British Columbia under fire for increasing bighorn ram opportunity in one area

British Columbia bighorn sheep

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In what may appear to be a contradictory decision, the British Columbia (BC) government has announced more bighorn sheep opportunity in the Cariboo region as well as a wolf/coyote cull in neighboring Churn Creek to help two other bighorn sheep herds facing decline. This marks the first time hunting rams with full curl horns has been allowed in the Taseko Lakes area of the Cariboo since 1993. According to The Canadian Press, the decision has one environmental group astonished; however, the choice to move forward with both wasn’t made overnight.

“Predator-prey dynamics are complex, and the ministry doesn't make predator management decisions lightly,” the Ministry of Forests, Lands, Natural Resource Operations and Rural Development said in a statement.

In BC, bighorn sheep are considered a blue-listed species, meaning that they are a “species ‘of concern’” due to their susceptibility to “human activities or natural events,” The Canadian Press reports. Removing wolves and coyotes from the Churn Creek area will hopefully eliminate stress on two bighorn sheep herds – one only eight members strong (and edging toward extinction) and the other comprised of 29 animals. The province believes that culling predators from the area will result in an increase of bighorn sheep over the next three years within both herds with the goal being 50 total sheep and a minimum of 25 to 30 adult ewes. The Churn Creek area has been closed to hunting since 2012.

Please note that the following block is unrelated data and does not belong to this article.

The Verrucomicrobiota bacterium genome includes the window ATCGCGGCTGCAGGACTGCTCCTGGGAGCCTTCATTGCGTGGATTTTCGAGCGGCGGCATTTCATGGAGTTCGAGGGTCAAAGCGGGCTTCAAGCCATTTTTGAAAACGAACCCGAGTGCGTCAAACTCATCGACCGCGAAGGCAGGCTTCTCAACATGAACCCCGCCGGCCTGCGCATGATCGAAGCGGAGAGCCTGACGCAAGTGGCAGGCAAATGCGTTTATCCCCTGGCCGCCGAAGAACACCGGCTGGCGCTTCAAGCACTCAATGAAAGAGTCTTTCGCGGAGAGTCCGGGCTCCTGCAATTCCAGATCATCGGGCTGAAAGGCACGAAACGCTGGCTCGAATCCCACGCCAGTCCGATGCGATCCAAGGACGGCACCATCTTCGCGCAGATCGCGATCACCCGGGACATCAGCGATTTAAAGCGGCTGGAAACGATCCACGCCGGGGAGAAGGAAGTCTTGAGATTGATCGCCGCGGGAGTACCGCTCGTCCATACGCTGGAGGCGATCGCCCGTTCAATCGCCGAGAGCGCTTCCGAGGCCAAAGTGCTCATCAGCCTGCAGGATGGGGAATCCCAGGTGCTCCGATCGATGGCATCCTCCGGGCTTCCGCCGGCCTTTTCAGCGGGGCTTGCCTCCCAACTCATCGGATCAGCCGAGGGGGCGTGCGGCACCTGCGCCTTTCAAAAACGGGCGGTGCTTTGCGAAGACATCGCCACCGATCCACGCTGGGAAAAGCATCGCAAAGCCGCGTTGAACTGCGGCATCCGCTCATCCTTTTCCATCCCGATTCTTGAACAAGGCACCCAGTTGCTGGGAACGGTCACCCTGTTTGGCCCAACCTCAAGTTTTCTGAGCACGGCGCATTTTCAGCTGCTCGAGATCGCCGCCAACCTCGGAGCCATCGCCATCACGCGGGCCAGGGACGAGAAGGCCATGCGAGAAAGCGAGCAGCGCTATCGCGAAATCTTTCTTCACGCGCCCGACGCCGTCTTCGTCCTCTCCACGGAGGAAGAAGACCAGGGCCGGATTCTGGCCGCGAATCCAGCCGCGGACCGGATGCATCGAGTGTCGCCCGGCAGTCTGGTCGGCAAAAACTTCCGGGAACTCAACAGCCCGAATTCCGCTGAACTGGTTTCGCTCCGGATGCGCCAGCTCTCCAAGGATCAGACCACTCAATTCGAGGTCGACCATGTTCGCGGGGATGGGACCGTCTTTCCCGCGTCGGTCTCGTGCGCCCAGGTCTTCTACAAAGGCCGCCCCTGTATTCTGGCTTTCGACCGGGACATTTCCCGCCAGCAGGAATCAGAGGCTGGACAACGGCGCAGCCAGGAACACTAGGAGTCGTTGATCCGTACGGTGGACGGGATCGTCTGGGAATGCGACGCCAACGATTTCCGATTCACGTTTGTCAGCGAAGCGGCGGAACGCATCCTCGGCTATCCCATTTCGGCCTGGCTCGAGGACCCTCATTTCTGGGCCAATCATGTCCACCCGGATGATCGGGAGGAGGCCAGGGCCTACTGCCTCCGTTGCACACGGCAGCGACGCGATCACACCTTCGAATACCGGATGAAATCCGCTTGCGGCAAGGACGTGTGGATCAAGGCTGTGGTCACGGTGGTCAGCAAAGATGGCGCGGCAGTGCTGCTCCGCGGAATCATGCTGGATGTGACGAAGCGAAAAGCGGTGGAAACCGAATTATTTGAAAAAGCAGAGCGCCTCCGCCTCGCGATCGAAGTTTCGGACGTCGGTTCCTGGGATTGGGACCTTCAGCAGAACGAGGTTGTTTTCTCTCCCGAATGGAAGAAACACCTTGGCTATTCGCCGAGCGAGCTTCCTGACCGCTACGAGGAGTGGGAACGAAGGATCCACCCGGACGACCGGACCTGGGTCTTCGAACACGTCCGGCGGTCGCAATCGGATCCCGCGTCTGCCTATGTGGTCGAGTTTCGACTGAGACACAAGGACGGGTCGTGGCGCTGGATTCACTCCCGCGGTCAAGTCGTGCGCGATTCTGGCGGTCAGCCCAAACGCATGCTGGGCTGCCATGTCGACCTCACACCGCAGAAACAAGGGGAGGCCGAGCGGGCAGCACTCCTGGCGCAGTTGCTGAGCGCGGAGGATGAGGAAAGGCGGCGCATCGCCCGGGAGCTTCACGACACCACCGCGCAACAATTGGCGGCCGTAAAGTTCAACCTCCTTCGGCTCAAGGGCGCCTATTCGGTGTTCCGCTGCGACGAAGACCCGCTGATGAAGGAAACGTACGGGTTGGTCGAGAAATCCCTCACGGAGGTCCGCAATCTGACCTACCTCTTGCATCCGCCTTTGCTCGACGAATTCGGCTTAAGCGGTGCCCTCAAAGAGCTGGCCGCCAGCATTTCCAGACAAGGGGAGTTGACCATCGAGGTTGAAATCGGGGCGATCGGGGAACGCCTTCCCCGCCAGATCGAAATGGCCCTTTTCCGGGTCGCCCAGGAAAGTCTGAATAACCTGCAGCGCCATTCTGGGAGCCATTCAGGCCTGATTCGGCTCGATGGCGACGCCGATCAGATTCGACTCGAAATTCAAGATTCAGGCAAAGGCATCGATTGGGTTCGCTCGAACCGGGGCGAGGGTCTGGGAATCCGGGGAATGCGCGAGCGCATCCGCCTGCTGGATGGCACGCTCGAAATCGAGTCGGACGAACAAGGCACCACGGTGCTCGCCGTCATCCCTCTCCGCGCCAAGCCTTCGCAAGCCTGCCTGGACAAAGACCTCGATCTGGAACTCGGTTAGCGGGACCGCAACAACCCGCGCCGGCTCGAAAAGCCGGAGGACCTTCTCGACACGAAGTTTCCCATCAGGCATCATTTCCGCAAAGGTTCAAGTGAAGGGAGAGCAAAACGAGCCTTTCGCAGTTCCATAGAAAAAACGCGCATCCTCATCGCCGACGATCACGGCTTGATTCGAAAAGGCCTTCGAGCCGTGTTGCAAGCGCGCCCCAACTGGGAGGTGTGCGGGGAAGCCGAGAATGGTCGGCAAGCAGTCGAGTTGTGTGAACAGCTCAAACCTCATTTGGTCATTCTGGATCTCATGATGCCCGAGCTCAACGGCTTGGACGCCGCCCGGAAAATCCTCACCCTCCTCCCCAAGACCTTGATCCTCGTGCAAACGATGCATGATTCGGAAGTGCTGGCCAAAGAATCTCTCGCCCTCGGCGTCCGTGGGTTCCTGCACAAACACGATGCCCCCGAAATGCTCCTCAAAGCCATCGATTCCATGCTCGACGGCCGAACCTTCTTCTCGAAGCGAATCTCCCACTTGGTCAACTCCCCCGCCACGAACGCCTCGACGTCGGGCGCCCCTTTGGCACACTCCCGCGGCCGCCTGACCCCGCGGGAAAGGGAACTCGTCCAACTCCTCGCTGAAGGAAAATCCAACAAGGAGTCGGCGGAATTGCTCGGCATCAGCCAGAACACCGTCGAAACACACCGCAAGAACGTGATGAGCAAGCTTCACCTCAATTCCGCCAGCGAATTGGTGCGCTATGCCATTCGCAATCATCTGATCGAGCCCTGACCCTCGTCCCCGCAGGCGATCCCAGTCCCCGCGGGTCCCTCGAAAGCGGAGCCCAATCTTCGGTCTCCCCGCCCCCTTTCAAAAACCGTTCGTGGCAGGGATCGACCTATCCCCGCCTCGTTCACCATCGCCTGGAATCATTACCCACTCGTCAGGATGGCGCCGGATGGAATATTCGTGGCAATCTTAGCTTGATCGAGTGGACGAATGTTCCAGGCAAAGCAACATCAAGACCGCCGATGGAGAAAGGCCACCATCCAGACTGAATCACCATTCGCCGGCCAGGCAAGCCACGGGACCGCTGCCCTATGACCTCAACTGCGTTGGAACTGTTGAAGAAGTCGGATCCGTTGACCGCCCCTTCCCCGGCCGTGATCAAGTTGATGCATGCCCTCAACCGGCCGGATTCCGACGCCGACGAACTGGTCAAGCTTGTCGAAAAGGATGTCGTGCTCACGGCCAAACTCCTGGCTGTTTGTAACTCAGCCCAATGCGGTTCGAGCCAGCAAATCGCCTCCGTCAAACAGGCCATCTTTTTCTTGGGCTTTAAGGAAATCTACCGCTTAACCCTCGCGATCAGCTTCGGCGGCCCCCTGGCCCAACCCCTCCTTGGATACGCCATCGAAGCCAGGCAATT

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Officials say that the other herd within the Cariboo region has enough mature rams to keep the population steady – even if some with full curl horns are killed.

While the province may be able to justify its decision, Sadie Parr, who is executive director of Wolf Awareness, thinks the wolf and coyote cull “is representative of a broken wildlife management system.”

“To me, this is predators being scapegoated. It’s an easy thing to do to make it look like you're helping a species recover when there’s no evidence behind this,” Parr told The Canadian Press. “That is astounding to me for a variety of reasons.”

According to The Canadian Press, this isn’t the first time the province has made a decision that has resulted in opposition. In 2015, a wolf cull aimed at helping endangered caribou herds garnered massive media attention, including multiple environmental groups and celebrities like Miley Cyrus and Pamela Anderson.

The BC government did not respond to The Canadian Press’s inquiries for comment on this decision.


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